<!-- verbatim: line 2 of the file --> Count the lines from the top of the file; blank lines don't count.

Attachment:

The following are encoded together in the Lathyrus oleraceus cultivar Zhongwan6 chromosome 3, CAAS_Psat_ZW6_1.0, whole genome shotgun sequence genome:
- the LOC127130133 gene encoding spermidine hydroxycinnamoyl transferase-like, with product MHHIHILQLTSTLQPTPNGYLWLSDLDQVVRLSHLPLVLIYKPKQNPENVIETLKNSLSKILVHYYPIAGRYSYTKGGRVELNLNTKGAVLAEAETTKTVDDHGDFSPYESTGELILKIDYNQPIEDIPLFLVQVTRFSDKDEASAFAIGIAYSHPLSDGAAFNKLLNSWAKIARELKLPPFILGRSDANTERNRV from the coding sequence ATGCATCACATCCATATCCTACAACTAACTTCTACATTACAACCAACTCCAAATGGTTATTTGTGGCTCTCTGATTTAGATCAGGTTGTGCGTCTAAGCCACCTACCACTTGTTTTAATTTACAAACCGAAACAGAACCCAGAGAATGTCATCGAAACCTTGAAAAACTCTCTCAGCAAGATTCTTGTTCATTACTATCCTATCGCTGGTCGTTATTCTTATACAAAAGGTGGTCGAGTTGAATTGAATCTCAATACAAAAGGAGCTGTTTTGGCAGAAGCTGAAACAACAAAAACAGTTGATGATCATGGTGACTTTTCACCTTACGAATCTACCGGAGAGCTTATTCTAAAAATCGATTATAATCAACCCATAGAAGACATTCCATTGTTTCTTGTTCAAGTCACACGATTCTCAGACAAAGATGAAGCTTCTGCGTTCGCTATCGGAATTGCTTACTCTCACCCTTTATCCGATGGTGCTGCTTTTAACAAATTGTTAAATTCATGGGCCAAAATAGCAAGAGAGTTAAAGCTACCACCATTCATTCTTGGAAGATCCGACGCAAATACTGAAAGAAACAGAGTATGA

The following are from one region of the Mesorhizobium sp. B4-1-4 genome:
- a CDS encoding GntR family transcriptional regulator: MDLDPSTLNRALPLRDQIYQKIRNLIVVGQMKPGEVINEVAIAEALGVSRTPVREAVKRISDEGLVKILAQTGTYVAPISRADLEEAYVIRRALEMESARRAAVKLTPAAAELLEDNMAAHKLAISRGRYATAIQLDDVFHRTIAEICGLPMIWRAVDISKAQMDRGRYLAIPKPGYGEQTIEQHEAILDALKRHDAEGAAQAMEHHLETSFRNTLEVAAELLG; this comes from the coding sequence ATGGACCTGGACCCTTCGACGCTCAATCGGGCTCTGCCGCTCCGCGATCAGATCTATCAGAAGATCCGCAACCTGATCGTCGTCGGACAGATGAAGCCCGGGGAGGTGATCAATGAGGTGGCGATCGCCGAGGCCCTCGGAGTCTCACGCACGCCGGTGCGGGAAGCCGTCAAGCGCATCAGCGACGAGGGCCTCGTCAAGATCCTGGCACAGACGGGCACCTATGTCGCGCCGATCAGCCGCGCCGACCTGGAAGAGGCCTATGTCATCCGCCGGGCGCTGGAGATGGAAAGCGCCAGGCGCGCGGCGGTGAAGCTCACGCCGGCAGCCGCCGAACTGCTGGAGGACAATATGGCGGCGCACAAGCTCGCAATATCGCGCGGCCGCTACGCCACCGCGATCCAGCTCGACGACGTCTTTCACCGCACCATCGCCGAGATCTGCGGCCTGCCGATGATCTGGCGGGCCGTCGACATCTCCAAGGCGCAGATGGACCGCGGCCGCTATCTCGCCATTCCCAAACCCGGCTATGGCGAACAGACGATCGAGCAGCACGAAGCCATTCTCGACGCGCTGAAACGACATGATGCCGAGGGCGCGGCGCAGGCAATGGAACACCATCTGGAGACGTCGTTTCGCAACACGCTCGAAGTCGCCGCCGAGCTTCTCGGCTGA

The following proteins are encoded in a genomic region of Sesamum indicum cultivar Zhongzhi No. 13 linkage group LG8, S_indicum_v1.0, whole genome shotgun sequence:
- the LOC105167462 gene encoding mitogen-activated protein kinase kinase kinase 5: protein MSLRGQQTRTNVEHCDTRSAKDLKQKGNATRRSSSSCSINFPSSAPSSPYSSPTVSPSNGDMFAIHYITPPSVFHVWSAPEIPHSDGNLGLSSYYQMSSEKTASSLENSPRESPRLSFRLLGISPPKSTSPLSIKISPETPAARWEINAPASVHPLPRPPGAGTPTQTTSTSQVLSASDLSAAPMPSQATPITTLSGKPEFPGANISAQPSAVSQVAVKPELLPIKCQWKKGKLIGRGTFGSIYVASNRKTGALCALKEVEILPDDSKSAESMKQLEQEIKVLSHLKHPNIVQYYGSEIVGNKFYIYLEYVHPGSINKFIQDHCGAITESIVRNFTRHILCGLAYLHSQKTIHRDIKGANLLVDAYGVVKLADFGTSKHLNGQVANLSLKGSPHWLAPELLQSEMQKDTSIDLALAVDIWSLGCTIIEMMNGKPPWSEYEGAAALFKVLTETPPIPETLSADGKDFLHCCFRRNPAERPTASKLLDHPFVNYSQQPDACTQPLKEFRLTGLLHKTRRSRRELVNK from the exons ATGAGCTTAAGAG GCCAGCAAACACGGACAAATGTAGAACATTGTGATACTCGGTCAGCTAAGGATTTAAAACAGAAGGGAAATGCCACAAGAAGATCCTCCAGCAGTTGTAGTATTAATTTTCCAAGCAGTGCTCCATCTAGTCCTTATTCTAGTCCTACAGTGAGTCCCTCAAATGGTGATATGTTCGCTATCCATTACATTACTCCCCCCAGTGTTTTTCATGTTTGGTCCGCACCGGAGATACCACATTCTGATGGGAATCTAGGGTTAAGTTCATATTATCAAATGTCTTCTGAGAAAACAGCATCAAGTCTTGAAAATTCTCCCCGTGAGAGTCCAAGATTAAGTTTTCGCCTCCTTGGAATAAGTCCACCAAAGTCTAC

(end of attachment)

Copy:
- the LOC127130133 gene encoding spermidine hydroxycinnamoyl transferase-like, with product MHHIHILQLTSTLQPTPNGYLWLSDLDQVVRLSHLPLVLIYKPKQNPENVIETLKNSLSKILVHYYPIAGRYSYTKGGRVELNLNTKGAVLAEAETTKTVDDHGDFSPYESTGELILKIDYNQPIEDIPLFLVQVTRFSDKDEASAFAIGIAYSHPLSDGAAFNKLLNSWAKIARELKLPPFILGRSDANTERNRV from the coding sequence ATGCATCACATCCATATCCTACAACTAACTTCTACATTACAACCAACTCCAAATGGTTATTTGTGGCTCTCTGATTTAGATCAGGTTGTGCGTCTAAGCCACCTACCACTTGTTTTAATTTACAAACCGAAACAGAACCCAGAGAATGTCATCGAAACCTTGAAAAACTCTCTCAGCAAGATTCTTGTTCATTACTATCCTATCGCTGGTCGTTATTCTTATACAAAAGGTGGTCGAGTTGAATTGAATCTCAATACAAAAGGAGCTGTTTTGGCAGAAGCTGAAACAACAAAAACAGTTGATGATCATGGTGACTTTTCACCTTACGAATCTACCGGAGAGCTTATTCTAAAAATCGATTATAATCAACCCATAGAAGACATTCCATTGTTTCTTGTTCAAGTCACACGATTCTCAGACAAAGATGAAGCTTCTGCGTTCGCTATCGGAATTGCTTACTCTCACCCTTTATCCGATGGTGCTGCTTTTAACAAATTGTTAAATTCATGGGCCAAAATAGCAAGAGAGTTAAAGCTACCACCATTCATTCTTGGAAGATCCGACGCAAATACTGAAAGAAACAGAGTATGA